Dog Days of Drug Detection

Drug dog and trainer
By Tyler Jones

Dogs trained to detect the presence of controlled substances are a ubiquitous and highly-trusted tool of law enforcement. At first glance, this trust seems well placed. We know that dogs possess an incredibly powerful olfactory sense that is broad enough to perceive a wide variety of substances, yet sensitive enough to detect even quantities too small for formal lab testing. Further, these natural abilities can be honed through stringent training programs, such as the U.S. Customs and Border Protection Agency’s Canine Program, which touts a 95% detection rate in lab settings. This evidence of accuracy and reliability is so trusted that courts have repeatedly ruled alerts by dogs to be per se probable cause for search and seizure.

This confidence, however, is misplaced. Despite an impressive collection of lab-based evidence in its favor, field studies and independent empirical experiments have repeatedly challenged the idea that an alert by a drug dog is a reliable indicator of illicit drugs. A two-year census of drug dog usage in New South Wales, which analyzed over 10,000 alerts and subsequent searches by police, showed that law enforcement was only able to find illicit drugs 26% of the time. This means that three out of four alerts by drug dogs didn’t produce any evidence of drugs. Similarly, in the United States, an 11th Circuit Court case that examined the use of drug dogs at random vehicular checkpoints found that, out of twenty-eight alerts by dogs, only one yielded illicit drugs. This is an accuracy rate of only 4%.

In addition to these field studies, laboratory studies conducted by independent organizations have brought the reliability of drug dogs into question. One of the shortcomings of many training organizations’ tests is that the handlers aren’t “blind” (i.e., the handlers know where the drugs are). This mirrors real-world conditions, in which the handler is nearly always aware of the circumstances that generated need for a drug dog. The handler’s observations and biases have the ability to unconsciously affect the process of detection. Many organizations don’t take this into account when testing drug dogs. To quantify this potential error, researchers from UC Davis created a deceptive experiment. They had dogs search four locations for drugs and told the handlers that locations with drugs were marked with a red mark. The catch? There were no drugs in any of the locations. The results were breathtaking. Out of 144 searches performed, 123 had at least one alert for drugs (that’s an 85% false positive rate!). Further, the dogs were twice as likely to positively identify areas that were marked as containing drugs. Clearly, handlers have a huge impact on their dogs’ decisions to alert, yet there are currently no requirements to blind handlers when they use their dogs to test for the presence of illicit drugs.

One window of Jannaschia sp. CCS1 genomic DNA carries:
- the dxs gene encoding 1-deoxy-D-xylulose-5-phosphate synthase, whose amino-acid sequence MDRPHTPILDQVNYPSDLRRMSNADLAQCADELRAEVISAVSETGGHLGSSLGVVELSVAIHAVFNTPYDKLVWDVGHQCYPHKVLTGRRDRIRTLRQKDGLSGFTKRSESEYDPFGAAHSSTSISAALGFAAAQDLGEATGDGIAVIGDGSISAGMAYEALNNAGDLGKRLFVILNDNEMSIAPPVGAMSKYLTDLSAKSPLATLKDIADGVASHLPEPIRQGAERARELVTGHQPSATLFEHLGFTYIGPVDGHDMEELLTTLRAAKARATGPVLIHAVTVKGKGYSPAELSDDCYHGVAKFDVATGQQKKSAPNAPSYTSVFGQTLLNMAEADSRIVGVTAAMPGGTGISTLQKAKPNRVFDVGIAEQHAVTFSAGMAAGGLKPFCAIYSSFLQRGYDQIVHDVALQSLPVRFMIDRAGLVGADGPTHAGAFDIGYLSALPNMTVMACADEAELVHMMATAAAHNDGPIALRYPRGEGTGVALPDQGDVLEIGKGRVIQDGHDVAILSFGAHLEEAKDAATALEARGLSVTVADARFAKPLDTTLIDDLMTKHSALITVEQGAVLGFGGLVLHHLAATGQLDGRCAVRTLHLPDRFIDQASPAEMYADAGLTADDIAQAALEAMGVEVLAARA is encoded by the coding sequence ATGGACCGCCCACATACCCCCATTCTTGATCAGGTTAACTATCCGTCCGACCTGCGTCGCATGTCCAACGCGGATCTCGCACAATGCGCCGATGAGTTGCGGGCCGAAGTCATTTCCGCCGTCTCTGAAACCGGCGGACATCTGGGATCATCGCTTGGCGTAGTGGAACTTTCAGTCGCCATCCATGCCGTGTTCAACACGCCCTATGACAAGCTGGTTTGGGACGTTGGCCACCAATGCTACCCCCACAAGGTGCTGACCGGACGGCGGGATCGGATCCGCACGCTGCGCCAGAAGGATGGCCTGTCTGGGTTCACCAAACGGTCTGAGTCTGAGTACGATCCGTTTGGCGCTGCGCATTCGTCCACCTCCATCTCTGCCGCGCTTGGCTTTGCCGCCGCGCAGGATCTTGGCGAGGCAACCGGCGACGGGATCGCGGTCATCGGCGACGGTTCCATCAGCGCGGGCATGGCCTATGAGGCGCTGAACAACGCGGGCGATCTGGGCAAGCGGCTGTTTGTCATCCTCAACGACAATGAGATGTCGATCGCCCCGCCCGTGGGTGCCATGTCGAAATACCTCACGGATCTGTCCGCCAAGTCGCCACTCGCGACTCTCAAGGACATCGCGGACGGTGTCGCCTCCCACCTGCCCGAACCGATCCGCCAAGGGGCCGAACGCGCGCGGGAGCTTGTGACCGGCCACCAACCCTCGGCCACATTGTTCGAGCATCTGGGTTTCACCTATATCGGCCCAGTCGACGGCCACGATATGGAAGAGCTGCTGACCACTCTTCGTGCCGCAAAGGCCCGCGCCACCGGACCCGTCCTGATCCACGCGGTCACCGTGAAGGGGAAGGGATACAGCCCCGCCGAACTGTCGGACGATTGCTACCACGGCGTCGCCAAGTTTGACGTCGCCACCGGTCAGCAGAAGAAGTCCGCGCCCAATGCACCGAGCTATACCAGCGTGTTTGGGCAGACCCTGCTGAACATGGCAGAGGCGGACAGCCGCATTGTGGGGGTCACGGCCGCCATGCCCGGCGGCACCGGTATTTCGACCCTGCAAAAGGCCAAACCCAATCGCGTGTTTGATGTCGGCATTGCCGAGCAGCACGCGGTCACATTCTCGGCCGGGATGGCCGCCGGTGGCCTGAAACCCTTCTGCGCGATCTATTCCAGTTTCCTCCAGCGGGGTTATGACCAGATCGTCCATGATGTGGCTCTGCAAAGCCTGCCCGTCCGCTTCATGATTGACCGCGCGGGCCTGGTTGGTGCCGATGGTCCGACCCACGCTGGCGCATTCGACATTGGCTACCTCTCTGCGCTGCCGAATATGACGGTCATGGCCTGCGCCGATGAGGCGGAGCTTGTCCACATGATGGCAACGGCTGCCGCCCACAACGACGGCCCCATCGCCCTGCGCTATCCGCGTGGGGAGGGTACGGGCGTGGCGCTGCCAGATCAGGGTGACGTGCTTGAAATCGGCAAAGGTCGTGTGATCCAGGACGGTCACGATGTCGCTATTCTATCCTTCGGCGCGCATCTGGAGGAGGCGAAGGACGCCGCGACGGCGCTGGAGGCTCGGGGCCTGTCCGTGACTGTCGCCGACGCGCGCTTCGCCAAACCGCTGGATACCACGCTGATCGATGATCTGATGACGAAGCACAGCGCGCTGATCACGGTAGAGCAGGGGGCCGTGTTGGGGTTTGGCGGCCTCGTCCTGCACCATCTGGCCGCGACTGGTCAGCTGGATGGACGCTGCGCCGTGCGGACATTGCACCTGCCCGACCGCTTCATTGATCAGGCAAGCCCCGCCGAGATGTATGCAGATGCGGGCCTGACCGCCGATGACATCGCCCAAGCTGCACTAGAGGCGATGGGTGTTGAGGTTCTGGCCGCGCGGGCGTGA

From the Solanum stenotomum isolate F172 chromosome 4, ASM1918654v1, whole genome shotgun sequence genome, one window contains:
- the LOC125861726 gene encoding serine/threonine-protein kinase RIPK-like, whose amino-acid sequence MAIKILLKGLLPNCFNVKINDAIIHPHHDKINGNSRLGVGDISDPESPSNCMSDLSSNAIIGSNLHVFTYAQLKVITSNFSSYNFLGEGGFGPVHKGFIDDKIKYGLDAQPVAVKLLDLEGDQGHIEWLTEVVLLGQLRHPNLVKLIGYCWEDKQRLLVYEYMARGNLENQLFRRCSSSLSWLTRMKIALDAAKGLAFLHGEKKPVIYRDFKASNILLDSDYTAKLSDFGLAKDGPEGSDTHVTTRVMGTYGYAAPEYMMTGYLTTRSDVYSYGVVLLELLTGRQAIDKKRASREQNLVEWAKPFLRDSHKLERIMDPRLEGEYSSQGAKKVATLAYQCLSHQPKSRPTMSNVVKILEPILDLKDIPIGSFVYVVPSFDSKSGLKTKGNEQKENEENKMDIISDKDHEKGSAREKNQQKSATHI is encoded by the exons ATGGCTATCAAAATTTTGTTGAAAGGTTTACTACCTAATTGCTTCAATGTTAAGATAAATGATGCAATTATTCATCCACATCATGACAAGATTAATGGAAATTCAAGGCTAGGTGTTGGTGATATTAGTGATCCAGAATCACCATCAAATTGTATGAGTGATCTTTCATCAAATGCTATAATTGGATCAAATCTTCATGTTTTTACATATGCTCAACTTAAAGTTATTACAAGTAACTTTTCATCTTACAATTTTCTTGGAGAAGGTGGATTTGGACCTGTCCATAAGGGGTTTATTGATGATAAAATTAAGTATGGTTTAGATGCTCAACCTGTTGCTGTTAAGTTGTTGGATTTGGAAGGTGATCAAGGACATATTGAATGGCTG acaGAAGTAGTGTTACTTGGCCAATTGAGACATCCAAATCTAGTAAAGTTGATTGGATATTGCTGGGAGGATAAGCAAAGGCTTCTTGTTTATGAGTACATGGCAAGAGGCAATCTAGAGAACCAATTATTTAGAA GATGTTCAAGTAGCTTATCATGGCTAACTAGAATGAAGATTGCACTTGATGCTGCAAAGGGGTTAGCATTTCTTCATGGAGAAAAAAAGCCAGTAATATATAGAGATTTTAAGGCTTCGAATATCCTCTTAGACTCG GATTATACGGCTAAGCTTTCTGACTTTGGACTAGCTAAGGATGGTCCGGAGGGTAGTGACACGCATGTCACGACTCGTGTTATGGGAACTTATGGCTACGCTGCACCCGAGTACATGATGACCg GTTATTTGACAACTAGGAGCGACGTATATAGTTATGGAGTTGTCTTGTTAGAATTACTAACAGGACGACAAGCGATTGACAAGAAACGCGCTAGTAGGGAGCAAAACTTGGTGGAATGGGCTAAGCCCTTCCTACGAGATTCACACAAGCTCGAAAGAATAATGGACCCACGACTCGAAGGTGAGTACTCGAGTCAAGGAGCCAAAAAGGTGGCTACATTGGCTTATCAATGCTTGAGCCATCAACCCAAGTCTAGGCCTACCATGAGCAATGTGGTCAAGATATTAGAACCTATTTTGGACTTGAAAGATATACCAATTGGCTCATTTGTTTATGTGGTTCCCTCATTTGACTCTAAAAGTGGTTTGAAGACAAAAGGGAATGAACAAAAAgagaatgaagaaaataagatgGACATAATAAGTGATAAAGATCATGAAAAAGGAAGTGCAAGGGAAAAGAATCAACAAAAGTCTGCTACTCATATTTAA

The inaccuracy of drug dogs has real world implications. Life-disrupting events, such as cash seizures, car impounds, searches, and arrests, are all predicated on the supposed efficacy of drug dogs. Yet courts and policy makers have repeatedly dropped the ball when evaluating it. In the most recent Supreme Court case to examine drug dog reliability (Florida v. Harris), the Court explicitly acknowledged practical evidence that drug dogs lack reliability, yet discounted it in favor of purely lab-based data from dog certification agencies. The Court’s reasoning ignored law enforcement’s incentive to use inaccurate dogs and examined the wrong form of accuracy (sensitivity instead of positive predictive value). The Justices’ decision demonstrates the danger of blindly relying on lab results instead of critically examining methods and statistics.

Drug dogs, like DNA testing, have long been perceived as accurate and innocuous law enforcement tools. But, as with DNA testing, the axiom of drug-dog accuracy is crumbling under the weight of clinical and field tests. Courts, themselves extensions of the law enforcement system, are naturally disposed to discount this mounting evidence until it becomes overwhelming. They should not.

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